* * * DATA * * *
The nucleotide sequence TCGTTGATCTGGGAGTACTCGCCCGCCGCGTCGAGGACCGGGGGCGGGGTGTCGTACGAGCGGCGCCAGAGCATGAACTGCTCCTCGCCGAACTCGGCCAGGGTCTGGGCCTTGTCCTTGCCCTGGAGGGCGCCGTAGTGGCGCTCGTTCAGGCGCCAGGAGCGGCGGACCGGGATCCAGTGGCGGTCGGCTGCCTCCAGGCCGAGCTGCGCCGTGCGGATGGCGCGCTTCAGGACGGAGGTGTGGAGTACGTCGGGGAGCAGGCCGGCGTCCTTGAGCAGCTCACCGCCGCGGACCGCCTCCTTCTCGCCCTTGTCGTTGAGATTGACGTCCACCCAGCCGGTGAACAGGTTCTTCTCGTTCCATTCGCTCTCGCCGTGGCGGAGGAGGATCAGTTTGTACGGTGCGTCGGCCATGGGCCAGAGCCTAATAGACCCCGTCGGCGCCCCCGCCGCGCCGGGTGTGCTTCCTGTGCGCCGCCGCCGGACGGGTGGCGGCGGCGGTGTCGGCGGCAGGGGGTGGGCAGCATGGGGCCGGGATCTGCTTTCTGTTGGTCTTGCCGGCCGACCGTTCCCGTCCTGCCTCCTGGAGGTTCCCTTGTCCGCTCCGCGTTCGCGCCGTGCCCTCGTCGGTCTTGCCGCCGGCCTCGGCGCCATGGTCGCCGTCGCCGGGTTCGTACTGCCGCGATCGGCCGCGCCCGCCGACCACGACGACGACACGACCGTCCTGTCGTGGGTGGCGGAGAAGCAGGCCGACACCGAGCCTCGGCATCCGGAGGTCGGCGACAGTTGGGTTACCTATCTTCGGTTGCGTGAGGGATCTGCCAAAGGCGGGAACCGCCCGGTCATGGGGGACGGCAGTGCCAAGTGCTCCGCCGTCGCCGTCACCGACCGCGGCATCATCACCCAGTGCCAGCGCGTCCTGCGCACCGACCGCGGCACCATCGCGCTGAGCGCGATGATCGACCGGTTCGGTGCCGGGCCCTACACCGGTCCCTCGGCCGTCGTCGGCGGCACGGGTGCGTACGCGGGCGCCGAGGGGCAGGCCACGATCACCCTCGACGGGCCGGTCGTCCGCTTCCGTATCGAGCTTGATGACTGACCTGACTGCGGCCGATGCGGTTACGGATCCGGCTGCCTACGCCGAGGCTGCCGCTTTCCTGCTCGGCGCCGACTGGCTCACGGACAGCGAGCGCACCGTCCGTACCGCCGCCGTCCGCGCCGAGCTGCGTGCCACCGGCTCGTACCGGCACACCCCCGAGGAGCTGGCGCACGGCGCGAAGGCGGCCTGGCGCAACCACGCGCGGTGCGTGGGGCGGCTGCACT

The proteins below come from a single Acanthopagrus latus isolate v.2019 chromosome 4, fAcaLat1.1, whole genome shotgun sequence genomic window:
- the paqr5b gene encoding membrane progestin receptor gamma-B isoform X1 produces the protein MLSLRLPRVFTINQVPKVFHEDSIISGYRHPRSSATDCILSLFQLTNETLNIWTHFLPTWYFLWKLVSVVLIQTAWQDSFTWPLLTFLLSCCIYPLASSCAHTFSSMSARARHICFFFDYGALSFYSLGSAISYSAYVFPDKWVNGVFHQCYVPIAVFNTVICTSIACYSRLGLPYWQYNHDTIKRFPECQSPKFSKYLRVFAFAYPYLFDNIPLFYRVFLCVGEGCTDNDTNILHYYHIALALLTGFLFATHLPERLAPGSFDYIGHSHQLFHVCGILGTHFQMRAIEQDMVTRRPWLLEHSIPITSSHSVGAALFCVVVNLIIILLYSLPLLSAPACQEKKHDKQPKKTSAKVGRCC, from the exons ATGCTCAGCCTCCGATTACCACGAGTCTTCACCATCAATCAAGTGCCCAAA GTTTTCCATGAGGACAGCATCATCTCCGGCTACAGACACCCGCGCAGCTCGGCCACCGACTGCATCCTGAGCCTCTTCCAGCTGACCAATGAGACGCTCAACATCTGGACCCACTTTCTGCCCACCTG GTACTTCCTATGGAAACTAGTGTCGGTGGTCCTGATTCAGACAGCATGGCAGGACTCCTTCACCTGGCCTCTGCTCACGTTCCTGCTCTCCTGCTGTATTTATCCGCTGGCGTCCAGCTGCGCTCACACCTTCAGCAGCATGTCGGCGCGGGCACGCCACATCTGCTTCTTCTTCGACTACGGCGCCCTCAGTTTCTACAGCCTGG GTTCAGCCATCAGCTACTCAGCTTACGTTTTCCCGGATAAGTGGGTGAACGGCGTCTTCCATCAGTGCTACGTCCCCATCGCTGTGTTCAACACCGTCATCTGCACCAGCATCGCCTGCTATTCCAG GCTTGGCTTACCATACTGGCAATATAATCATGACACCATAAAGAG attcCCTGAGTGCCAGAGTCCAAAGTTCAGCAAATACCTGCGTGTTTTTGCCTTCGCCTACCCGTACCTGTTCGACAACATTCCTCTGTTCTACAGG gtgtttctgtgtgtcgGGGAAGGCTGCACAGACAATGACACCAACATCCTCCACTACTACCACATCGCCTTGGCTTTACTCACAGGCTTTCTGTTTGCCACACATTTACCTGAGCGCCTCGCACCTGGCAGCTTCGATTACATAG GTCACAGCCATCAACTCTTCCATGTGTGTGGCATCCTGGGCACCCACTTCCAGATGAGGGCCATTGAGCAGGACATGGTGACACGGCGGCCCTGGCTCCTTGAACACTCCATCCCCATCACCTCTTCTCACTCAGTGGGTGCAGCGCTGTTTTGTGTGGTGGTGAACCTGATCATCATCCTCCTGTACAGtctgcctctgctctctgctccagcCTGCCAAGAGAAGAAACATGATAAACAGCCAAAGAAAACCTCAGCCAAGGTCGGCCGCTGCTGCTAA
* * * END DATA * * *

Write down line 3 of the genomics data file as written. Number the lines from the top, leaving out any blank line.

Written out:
- the paqr5b gene encoding membrane progestin receptor gamma-B isoform X1 produces the protein MLSLRLPRVFTINQVPKVFHEDSIISGYRHPRSSATDCILSLFQLTNETLNIWTHFLPTWYFLWKLVSVVLIQTAWQDSFTWPLLTFLLSCCIYPLASSCAHTFSSMSARARHICFFFDYGALSFYSLGSAISYSAYVFPDKWVNGVFHQCYVPIAVFNTVICTSIACYSRLGLPYWQYNHDTIKRFPECQSPKFSKYLRVFAFAYPYLFDNIPLFYRVFLCVGEGCTDNDTNILHYYHIALALLTGFLFATHLPERLAPGSFDYIGHSHQLFHVCGILGTHFQMRAIEQDMVTRRPWLLEHSIPITSSHSVGAALFCVVVNLIIILLYSLPLLSAPACQEKKHDKQPKKTSAKVGRCC, from the exons ATGCTCAGCCTCCGATTACCACGAGTCTTCACCATCAATCAAGTGCCCAAA GTTTTCCATGAGGACAGCATCATCTCCGGCTACAGACACCCGCGCAGCTCGGCCACCGACTGCATCCTGAGCCTCTTCCAGCTGACCAATGAGACGCTCAACATCTGGACCCACTTTCTGCCCACCTG GTACTTCCTATGGAAACTAGTGTCGGTGGTCCTGATTCAGACAGCATGGCAGGACTCCTTCACCTGGCCTCTGCTCACGTTCCTGCTCTCCTGCTGTATTTATCCGCTGGCGTCCAGCTGCGCTCACACCTTCAGCAGCATGTCGGCGCGGGCACGCCACATCTGCTTCTTCTTCGACTACGGCGCCCTCAGTTTCTACAGCCTGG GTTCAGCCATCAGCTACTCAGCTTACGTTTTCCCGGATAAGTGGGTGAACGGCGTCTTCCATCAGTGCTACGTCCCCATCGCTGTGTTCAACACCGTCATCTGCACCAGCATCGCCTGCTATTCCAG GCTTGGCTTACCATACTGGCAATATAATCATGACACCATAAAGAG attcCCTGAGTGCCAGAGTCCAAAGTTCAGCAAATACCTGCGTGTTTTTGCCTTCGCCTACCCGTACCTGTTCGACAACATTCCTCTGTTCTACAGG gtgtttctgtgtgtcgGGGAAGGCTGCACAGACAATGACACCAACATCCTCCACTACTACCACATCGCCTTGGCTTTACTCACAGGCTTTCTGTTTGCCACACATTTACCTGAGCGCCTCGCACCTGGCAGCTTCGATTACATAG GTCACAGCCATCAACTCTTCCATGTGTGTGGCATCCTGGGCACCCACTTCCAGATGAGGGCCATTGAGCAGGACATGGTGACACGGCGGCCCTGGCTCCTTGAACACTCCATCCCCATCACCTCTTCTCACTCAGTGGGTGCAGCGCTGTTTTGTGTGGTGGTGAACCTGATCATCATCCTCCTGTACAGtctgcctctgctctctgctccagcCTGCCAAGAGAAGAAACATGATAAACAGCCAAAGAAAACCTCAGCCAAGGTCGGCCGCTGCTGCTAA